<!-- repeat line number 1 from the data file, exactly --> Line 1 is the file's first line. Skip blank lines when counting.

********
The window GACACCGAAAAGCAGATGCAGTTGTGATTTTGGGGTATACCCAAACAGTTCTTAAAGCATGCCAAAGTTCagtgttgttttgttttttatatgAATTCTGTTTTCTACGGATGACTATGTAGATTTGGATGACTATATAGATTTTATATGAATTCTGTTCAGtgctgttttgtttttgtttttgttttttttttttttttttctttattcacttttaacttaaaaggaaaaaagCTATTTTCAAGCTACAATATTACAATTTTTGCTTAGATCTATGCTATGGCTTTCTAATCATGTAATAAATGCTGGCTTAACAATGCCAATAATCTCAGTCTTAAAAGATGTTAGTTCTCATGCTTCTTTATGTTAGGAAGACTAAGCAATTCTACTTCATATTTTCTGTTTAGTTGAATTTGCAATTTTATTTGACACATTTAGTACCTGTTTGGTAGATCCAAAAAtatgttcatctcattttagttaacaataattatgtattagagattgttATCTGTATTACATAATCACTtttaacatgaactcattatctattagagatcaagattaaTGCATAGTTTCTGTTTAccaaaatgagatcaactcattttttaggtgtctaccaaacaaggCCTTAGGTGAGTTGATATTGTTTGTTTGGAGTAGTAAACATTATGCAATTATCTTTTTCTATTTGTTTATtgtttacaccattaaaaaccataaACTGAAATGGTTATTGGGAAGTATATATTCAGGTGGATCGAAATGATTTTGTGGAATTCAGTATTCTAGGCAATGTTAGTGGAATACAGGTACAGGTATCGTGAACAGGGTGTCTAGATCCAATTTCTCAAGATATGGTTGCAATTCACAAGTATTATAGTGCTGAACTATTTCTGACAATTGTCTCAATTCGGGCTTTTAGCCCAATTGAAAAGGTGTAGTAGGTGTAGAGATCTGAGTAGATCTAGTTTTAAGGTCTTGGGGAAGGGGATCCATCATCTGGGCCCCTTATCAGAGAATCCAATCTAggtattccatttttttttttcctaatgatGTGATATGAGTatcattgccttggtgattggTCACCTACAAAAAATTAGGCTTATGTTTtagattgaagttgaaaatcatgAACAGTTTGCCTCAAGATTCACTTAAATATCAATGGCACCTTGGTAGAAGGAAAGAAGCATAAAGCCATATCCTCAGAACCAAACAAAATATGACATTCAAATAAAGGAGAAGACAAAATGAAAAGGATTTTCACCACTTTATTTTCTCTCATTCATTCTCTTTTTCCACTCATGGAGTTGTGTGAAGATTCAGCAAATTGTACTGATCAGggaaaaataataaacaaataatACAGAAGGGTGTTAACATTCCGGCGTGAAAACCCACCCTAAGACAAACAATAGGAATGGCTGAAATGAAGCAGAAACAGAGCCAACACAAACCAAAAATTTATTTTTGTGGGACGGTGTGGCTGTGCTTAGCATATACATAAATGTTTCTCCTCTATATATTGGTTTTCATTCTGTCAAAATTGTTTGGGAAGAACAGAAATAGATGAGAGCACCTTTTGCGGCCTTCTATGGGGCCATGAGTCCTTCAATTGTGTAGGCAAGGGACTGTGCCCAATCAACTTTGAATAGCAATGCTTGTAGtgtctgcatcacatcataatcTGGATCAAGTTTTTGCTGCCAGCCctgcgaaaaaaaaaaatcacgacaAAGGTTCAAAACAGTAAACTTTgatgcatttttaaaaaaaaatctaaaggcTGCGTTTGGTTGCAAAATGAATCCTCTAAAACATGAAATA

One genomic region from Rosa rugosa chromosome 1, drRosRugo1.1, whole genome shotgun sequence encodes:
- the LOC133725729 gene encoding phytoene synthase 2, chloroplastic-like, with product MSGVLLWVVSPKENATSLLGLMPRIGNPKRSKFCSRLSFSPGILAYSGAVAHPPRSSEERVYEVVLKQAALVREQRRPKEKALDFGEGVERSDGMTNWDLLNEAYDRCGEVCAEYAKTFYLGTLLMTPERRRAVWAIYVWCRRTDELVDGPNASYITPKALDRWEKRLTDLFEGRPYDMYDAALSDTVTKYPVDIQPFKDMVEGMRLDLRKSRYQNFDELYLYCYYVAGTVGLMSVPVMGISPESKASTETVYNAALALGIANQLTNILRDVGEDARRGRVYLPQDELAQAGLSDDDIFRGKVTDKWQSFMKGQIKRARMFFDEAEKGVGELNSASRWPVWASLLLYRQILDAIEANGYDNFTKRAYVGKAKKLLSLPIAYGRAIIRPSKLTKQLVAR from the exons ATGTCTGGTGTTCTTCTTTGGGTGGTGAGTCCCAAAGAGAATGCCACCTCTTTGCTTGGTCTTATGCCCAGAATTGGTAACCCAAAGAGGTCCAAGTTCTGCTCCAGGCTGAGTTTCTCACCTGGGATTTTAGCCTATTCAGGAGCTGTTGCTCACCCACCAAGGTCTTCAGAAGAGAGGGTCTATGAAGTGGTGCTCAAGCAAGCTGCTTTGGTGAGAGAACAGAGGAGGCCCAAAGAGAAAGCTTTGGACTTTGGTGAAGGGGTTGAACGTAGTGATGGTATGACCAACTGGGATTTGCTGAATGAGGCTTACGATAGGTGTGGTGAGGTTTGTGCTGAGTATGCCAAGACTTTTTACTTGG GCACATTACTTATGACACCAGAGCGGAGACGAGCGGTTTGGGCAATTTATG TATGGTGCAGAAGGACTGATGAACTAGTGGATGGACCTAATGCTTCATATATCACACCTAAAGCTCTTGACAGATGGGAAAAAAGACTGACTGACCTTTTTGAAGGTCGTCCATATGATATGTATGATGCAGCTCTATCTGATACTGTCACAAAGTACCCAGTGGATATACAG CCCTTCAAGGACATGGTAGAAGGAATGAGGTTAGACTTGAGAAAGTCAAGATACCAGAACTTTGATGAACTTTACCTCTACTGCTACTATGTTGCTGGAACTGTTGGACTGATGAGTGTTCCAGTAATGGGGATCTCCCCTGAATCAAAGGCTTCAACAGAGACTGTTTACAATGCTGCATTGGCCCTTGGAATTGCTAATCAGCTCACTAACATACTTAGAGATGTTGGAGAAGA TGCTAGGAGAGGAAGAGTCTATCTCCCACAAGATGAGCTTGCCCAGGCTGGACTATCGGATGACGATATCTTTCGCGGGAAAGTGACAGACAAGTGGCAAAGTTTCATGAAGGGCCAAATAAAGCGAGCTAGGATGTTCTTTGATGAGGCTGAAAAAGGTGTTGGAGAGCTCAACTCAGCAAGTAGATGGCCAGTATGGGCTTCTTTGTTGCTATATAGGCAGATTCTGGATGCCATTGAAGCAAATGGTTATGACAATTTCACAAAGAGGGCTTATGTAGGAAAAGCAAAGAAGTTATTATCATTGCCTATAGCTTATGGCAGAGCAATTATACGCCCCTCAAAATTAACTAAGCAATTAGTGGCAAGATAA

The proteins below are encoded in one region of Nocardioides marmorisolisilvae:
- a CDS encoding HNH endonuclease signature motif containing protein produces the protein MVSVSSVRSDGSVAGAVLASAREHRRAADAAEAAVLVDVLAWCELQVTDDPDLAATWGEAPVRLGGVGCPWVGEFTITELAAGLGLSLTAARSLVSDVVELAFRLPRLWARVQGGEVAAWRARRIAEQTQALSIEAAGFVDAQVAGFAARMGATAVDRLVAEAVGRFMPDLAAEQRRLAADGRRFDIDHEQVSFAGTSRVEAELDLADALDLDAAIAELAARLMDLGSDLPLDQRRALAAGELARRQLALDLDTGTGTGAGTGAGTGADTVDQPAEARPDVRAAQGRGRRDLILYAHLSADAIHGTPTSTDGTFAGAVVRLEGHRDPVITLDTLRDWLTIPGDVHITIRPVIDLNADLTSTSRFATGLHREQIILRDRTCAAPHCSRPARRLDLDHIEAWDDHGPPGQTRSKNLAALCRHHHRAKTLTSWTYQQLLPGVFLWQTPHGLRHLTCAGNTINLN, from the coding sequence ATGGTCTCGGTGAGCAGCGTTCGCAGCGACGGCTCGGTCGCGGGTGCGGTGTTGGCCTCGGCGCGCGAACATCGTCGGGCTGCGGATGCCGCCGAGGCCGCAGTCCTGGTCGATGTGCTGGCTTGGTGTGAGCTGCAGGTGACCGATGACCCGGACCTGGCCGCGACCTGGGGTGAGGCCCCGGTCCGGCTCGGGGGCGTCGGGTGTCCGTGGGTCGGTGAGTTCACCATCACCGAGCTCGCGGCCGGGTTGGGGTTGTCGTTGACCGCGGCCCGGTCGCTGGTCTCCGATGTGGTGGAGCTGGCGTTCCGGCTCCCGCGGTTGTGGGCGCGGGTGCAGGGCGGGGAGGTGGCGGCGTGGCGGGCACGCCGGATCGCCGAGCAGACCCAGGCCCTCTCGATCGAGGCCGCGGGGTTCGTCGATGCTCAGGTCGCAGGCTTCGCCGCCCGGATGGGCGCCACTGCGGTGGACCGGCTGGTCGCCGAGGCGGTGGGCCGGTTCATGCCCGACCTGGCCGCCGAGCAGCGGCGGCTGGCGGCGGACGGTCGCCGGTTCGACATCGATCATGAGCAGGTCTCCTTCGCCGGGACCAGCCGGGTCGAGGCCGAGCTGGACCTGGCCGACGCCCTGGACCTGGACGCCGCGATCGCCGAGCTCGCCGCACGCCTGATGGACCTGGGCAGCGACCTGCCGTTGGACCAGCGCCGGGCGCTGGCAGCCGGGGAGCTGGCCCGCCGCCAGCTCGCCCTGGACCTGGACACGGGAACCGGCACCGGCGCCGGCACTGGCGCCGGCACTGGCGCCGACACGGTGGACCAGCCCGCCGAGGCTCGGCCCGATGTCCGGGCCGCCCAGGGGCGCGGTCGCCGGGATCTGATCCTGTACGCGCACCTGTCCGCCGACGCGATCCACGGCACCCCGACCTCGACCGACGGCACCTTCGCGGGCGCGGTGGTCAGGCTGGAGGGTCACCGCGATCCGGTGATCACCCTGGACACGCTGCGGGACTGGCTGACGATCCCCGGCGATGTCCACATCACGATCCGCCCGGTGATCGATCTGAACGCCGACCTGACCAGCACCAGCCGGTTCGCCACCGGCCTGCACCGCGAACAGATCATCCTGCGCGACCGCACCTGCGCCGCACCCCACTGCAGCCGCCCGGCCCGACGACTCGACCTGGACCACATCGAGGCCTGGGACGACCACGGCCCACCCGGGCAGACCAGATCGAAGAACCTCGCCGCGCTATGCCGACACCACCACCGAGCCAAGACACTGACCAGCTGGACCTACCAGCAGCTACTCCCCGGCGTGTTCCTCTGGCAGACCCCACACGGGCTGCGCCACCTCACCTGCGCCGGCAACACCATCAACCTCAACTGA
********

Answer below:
The window GACACCGAAAAGCAGATGCAGTTGTGATTTTGGGGTATACCCAAACAGTTCTTAAAGCATGCCAAAGTTCagtgttgttttgttttttatatgAATTCTGTTTTCTACGGATGACTATGTAGATTTGGATGACTATATAGATTTTATATGAATTCTGTTCAGtgctgttttgtttttgtttttgttttttttttttttttttctttattcacttttaacttaaaaggaaaaaagCTATTTTCAAGCTACAATATTACAATTTTTGCTTAGATCTATGCTATGGCTTTCTAATCATGTAATAAATGCTGGCTTAACAATGCCAATAATCTCAGTCTTAAAAGATGTTAGTTCTCATGCTTCTTTATGTTAGGAAGACTAAGCAATTCTACTTCATATTTTCTGTTTAGTTGAATTTGCAATTTTATTTGACACATTTAGTACCTGTTTGGTAGATCCAAAAAtatgttcatctcattttagttaacaataattatgtattagagattgttATCTGTATTACATAATCACTtttaacatgaactcattatctattagagatcaagattaaTGCATAGTTTCTGTTTAccaaaatgagatcaactcattttttaggtgtctaccaaacaaggCCTTAGGTGAGTTGATATTGTTTGTTTGGAGTAGTAAACATTATGCAATTATCTTTTTCTATTTGTTTATtgtttacaccattaaaaaccataaACTGAAATGGTTATTGGGAAGTATATATTCAGGTGGATCGAAATGATTTTGTGGAATTCAGTATTCTAGGCAATGTTAGTGGAATACAGGTACAGGTATCGTGAACAGGGTGTCTAGATCCAATTTCTCAAGATATGGTTGCAATTCACAAGTATTATAGTGCTGAACTATTTCTGACAATTGTCTCAATTCGGGCTTTTAGCCCAATTGAAAAGGTGTAGTAGGTGTAGAGATCTGAGTAGATCTAGTTTTAAGGTCTTGGGGAAGGGGATCCATCATCTGGGCCCCTTATCAGAGAATCCAATCTAggtattccatttttttttttcctaatgatGTGATATGAGTatcattgccttggtgattggTCACCTACAAAAAATTAGGCTTATGTTTtagattgaagttgaaaatcatgAACAGTTTGCCTCAAGATTCACTTAAATATCAATGGCACCTTGGTAGAAGGAAAGAAGCATAAAGCCATATCCTCAGAACCAAACAAAATATGACATTCAAATAAAGGAGAAGACAAAATGAAAAGGATTTTCACCACTTTATTTTCTCTCATTCATTCTCTTTTTCCACTCATGGAGTTGTGTGAAGATTCAGCAAATTGTACTGATCAGggaaaaataataaacaaataatACAGAAGGGTGTTAACATTCCGGCGTGAAAACCCACCCTAAGACAAACAATAGGAATGGCTGAAATGAAGCAGAAACAGAGCCAACACAAACCAAAAATTTATTTTTGTGGGACGGTGTGGCTGTGCTTAGCATATACATAAATGTTTCTCCTCTATATATTGGTTTTCATTCTGTCAAAATTGTTTGGGAAGAACAGAAATAGATGAGAGCACCTTTTGCGGCCTTCTATGGGGCCATGAGTCCTTCAATTGTGTAGGCAAGGGACTGTGCCCAATCAACTTTGAATAGCAATGCTTGTAGtgtctgcatcacatcataatcTGGATCAAGTTTTTGCTGCCAGCCctgcgaaaaaaaaaaatcacgacaAAGGTTCAAAACAGTAAACTTTgatgcatttttaaaaaaaaatctaaaggcTGCGTTTGGTTGCAAAATGAATCCTCTAAAACATGAAATA